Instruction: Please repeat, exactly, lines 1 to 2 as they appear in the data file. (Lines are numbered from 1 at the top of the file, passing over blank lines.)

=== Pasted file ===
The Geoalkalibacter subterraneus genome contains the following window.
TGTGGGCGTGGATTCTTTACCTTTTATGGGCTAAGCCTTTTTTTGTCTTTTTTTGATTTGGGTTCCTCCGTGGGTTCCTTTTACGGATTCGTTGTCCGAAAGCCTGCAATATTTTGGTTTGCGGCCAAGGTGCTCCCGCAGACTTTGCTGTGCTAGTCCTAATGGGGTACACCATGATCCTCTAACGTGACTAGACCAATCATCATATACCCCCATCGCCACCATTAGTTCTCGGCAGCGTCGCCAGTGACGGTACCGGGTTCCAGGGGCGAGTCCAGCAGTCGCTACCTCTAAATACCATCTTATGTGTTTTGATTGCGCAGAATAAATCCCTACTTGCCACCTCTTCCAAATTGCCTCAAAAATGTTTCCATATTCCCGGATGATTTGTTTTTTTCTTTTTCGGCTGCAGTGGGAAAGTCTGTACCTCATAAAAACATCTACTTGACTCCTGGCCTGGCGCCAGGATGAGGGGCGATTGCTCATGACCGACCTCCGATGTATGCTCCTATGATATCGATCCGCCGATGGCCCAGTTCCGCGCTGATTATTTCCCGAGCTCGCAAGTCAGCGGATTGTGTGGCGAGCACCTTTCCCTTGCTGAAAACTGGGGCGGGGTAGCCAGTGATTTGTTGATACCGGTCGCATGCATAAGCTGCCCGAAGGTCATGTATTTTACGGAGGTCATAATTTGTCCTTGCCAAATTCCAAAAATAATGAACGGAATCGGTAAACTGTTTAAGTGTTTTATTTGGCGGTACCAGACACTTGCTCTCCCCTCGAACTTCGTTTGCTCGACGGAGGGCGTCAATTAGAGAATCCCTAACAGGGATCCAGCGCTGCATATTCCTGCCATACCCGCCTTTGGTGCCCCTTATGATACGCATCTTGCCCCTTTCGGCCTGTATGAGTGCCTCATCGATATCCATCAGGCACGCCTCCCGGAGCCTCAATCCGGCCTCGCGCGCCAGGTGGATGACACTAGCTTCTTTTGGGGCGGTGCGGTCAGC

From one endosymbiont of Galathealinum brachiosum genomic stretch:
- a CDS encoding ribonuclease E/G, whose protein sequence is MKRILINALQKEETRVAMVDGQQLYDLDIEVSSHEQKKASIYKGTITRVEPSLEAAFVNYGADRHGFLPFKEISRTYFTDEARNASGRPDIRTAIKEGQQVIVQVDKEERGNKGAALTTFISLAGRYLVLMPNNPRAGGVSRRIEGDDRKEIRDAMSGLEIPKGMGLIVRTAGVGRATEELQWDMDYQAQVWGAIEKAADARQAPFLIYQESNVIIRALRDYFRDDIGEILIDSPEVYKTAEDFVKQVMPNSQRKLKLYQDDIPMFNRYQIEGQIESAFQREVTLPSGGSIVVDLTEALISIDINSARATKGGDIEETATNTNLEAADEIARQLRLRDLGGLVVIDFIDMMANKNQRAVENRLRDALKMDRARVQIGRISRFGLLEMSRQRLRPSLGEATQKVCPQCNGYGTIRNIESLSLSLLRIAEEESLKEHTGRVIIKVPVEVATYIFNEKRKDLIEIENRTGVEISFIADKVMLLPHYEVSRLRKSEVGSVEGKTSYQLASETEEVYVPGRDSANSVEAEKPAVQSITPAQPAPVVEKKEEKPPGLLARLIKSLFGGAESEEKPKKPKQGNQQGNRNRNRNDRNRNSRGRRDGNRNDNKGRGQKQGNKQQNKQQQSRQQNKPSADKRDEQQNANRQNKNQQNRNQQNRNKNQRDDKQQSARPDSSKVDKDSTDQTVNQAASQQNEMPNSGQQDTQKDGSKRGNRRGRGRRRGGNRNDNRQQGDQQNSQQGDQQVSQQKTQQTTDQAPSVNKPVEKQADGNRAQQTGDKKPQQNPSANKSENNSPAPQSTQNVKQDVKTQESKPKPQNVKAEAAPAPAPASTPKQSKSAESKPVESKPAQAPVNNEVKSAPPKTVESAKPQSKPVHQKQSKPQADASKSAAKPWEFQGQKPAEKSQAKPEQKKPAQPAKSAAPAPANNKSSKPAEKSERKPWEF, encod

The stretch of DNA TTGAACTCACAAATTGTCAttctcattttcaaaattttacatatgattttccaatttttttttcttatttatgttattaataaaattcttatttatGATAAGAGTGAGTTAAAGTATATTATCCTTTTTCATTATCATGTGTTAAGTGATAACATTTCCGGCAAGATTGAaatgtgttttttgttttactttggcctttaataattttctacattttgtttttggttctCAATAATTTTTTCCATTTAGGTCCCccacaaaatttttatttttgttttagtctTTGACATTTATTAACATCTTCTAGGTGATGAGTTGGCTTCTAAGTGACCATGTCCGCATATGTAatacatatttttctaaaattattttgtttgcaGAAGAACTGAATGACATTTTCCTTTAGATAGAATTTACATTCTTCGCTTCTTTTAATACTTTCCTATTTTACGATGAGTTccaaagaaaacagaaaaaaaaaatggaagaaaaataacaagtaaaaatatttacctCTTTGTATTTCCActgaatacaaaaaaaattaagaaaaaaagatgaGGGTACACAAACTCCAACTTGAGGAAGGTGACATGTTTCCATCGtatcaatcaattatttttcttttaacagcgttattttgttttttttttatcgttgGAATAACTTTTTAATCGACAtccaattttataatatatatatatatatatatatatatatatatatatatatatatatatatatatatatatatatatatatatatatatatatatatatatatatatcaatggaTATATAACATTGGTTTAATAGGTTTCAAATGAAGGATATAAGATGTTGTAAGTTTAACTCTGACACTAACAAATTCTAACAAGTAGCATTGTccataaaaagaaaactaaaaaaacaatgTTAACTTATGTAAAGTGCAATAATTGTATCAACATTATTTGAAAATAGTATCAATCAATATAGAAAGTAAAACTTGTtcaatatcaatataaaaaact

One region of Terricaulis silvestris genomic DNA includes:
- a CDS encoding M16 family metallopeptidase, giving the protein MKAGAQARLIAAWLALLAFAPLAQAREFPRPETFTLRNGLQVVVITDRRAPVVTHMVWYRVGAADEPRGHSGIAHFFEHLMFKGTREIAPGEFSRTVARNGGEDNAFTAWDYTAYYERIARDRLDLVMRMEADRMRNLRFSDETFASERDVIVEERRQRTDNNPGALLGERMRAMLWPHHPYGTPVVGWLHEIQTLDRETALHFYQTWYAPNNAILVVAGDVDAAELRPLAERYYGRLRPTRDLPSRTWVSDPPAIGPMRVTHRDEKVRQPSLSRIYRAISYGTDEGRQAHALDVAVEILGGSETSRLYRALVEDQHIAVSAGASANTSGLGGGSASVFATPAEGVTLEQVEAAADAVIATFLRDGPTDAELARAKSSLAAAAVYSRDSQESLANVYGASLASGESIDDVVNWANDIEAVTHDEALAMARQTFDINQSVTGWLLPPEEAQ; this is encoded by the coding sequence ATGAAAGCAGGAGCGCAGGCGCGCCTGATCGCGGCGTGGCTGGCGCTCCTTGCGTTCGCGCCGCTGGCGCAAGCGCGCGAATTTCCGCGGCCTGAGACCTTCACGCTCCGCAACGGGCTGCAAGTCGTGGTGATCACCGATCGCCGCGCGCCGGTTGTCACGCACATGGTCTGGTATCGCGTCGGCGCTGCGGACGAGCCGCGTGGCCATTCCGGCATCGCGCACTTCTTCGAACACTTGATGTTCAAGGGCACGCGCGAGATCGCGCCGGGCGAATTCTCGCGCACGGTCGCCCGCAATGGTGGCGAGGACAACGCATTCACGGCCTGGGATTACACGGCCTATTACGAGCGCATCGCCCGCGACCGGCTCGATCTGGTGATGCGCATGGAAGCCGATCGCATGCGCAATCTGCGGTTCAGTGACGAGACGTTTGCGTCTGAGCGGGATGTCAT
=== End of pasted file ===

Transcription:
The Geoalkalibacter subterraneus genome contains the following window.
TGTGGGCGTGGATTCTTTACCTTTTATGGGCTAAGCCTTTTTTTGTCTTTTTTTGATTTGGGTTCCTCCGTGGGTTCCTTTTACGGATTCGTTGTCCGAAAGCCTGCAATATTTTGGTTTGCGGCCAAGGTGCTCCCGCAGACTTTGCTGTGCTAGTCCTAATGGGGTACACCATGATCCTCTAACGTGACTAGACCAATCATCATATACCCCCATCGCCACCATTAGTTCTCGGCAGCGTCGCCAGTGACGGTACCGGGTTCCAGGGGCGAGTCCAGCAGTCGCTACCTCTAAATACCATCTTATGTGTTTTGATTGCGCAGAATAAATCCCTACTTGCCACCTCTTCCAAATTGCCTCAAAAATGTTTCCATATTCCCGGATGATTTGTTTTTTTCTTTTTCGGCTGCAGTGGGAAAGTCTGTACCTCATAAAAACATCTACTTGACTCCTGGCCTGGCGCCAGGATGAGGGGCGATTGCTCATGACCGACCTCCGATGTATGCTCCTATGATATCGATCCGCCGATGGCCCAGTTCCGCGCTGATTATTTCCCGAGCTCGCAAGTCAGCGGATTGTGTGGCGAGCACCTTTCCCTTGCTGAAAACTGGGGCGGGGTAGCCAGTGATTTGTTGATACCGGTCGCATGCATAAGCTGCCCGAAGGTCATGTATTTTACGGAGGTCATAATTTGTCCTTGCCAAATTCCAAAAATAATGAACGGAATCGGTAAACTGTTTAAGTGTTTTATTTGGCGGTACCAGACACTTGCTCTCCCCTCGAACTTCGTTTGCTCGACGGAGGGCGTCAATTAGAGAATCCCTAACAGGGATCCAGCGCTGCATATTCCTGCCATACCCGCCTTTGGTGCCCCTTATGATACGCATCTTGCCCCTTTCGGCCTGTATGAGTGCCTCATCGATATCCATCAGGCACGCCTCCCGGAGCCTCAATCCGGCCTCGCGCGCCAGGTGGATGACACTAGCTTCTTTTGGGGCGGTGCGGTCAGC